While the Republican Party certainly has its base of large donors and corporate sponsors, it has traditionally been the party of the small donor too.  Until this election cycle and Internet fundraising, Republicans could count on the same people to write the $25, $50, $75 check every year.  

I agree that we must have a candidate who is willing to match his opponent dollar for dollar, however I don't think John Kerry approached this the right way.  During the last mont of the campaign, many people, myself included, were so fed up with emails pleading for money that we ignored many of the things coming from Kerry/DNC.  All the emails bascially said "We need money to beat Bush, blah, blah, blah . . . "  There has to be a better, more personal way to ask for money and keep your email supporters engaged.  

Some congressional candidates/PACS breakdown where money goes to.  For example, if you donate $100, that buys food for x number of volunteers and sends x number of direct mail pieces.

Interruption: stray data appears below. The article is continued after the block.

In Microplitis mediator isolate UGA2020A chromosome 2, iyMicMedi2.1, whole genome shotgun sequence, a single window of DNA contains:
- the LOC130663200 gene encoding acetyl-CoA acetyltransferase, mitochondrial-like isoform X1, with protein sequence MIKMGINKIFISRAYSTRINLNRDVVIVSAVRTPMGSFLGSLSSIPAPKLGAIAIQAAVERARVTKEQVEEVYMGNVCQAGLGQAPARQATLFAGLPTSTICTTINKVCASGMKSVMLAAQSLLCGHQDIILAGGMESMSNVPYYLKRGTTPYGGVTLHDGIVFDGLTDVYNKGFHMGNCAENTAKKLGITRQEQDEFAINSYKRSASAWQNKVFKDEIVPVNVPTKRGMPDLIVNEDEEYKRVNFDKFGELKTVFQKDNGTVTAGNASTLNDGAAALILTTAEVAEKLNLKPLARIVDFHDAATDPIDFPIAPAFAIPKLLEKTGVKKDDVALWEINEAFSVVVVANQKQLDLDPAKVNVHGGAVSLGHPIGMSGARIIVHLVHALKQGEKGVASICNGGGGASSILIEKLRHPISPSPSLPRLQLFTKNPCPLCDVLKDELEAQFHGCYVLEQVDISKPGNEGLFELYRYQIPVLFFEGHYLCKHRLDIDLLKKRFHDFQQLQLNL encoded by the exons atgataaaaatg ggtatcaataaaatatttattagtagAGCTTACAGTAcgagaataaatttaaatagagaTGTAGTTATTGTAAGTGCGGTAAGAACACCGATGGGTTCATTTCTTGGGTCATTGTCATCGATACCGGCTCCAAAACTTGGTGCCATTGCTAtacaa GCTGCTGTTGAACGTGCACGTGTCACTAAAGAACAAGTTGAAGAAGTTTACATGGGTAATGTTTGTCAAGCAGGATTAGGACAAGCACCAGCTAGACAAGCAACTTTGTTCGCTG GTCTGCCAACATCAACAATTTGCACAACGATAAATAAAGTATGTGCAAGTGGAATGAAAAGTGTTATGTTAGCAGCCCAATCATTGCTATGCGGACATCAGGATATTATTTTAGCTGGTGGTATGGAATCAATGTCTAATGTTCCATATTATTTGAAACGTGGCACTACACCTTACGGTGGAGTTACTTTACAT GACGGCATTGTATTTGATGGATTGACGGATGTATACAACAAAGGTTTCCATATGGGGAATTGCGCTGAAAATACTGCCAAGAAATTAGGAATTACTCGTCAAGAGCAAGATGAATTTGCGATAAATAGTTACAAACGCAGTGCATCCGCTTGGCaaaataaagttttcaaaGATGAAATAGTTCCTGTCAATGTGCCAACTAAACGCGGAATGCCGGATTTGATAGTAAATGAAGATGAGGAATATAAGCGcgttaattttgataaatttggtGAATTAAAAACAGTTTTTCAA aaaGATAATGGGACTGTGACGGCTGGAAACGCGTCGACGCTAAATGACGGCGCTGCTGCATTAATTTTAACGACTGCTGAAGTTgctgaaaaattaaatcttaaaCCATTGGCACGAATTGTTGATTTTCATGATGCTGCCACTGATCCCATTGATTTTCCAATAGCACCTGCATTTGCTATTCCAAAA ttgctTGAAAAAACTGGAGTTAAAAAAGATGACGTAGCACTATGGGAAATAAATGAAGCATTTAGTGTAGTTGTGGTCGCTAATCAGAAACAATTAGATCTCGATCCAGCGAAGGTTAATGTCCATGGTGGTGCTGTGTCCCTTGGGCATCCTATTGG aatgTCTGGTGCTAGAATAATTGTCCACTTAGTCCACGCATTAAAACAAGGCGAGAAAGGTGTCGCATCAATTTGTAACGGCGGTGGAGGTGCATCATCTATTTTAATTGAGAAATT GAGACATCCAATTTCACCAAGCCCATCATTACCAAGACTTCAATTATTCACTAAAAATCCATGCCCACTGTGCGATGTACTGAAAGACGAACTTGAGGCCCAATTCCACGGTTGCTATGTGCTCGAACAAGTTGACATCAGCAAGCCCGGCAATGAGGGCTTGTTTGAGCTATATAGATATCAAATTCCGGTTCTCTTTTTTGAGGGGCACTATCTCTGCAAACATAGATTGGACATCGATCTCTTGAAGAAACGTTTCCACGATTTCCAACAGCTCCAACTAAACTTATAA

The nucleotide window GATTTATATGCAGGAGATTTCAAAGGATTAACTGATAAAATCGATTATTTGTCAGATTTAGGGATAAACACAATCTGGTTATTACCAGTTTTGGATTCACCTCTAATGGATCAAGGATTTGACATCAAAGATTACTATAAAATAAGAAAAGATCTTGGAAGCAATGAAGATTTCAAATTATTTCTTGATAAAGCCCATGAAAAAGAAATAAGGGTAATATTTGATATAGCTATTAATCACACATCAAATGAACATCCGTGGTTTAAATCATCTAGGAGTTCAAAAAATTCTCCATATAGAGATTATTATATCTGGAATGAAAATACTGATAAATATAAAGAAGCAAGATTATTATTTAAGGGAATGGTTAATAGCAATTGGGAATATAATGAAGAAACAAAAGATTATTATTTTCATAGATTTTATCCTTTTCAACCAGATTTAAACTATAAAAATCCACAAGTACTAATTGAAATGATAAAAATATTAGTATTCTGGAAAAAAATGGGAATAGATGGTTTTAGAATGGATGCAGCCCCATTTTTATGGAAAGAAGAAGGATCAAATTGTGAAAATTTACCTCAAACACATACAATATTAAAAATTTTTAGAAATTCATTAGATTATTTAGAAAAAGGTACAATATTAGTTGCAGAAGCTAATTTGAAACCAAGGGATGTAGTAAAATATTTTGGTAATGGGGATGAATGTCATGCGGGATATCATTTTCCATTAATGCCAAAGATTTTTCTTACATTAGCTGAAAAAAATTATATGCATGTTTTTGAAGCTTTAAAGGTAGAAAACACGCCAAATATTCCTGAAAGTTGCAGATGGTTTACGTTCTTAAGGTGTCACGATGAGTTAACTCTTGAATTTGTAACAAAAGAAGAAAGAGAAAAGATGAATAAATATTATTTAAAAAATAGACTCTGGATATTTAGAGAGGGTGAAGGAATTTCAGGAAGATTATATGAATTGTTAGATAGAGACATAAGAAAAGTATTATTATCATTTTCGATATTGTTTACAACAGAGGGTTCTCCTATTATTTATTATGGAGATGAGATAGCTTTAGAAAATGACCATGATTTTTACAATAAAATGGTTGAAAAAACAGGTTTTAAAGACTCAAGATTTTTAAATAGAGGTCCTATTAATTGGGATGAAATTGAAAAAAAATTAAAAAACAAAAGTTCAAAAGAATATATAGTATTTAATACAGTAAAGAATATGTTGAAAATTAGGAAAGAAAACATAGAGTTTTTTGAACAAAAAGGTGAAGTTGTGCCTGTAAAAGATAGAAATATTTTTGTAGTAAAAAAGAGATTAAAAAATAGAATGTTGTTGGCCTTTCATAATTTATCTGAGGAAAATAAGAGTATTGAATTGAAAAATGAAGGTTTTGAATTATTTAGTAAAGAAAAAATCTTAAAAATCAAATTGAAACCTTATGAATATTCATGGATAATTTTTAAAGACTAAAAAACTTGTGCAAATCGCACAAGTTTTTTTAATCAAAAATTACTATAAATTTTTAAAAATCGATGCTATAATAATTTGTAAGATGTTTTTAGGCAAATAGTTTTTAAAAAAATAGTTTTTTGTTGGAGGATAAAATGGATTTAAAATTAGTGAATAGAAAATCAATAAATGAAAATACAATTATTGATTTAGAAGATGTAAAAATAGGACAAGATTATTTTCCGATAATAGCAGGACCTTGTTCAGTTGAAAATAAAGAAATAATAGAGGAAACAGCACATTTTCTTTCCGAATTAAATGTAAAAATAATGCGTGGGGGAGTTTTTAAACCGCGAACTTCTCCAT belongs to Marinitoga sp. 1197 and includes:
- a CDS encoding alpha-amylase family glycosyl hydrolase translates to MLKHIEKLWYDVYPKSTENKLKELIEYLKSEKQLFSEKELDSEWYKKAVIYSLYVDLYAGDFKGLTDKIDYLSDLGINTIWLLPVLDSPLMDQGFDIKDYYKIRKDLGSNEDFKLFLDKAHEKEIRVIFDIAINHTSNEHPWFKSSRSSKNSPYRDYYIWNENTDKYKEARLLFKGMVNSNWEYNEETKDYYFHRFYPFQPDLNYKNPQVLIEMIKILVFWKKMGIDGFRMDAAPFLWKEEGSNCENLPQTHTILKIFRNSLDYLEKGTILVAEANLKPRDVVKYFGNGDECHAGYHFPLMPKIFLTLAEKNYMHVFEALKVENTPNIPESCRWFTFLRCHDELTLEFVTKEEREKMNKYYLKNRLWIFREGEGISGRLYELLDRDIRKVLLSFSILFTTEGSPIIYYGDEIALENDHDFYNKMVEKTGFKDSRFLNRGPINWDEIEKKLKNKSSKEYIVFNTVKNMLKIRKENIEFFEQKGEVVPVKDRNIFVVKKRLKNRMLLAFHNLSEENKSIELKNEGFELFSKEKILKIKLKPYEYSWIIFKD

If I recall correctly, Dean for America at one point gave the option of the person making the donation to choose from a list of 5-10 places what the money is used for.  This let's people see a direct result for their action.

It's great to look back in retrospect and criticize what went wrong, but it's all for not unless we realize these mistakes in upcoming campaigns and elections.

by ply739 2004-11-18 06:53PM | 0 recs
Kerry Meetups in Chicago
First, I don't accept the argument that only the Deaniacs used Meetups in the Campaign.  We had Kerry Meetups in a dozen locations throughout the Chicagoland area.  Have a look at some of our old meetup listings.

I'm sure our list compares favorably with whatever the Dean people -- and after them, the DFA people -- were doing in the same area.

Second, Meetups could only go so far.  Basically we'd use them as entry points for volunteers.  We'd sign the volunteers up and then integrate them into various activities (e.g. phonebanking, visibility, roadtrips, etc.) -- many of which happened far more frequently than the once-a-month meetups.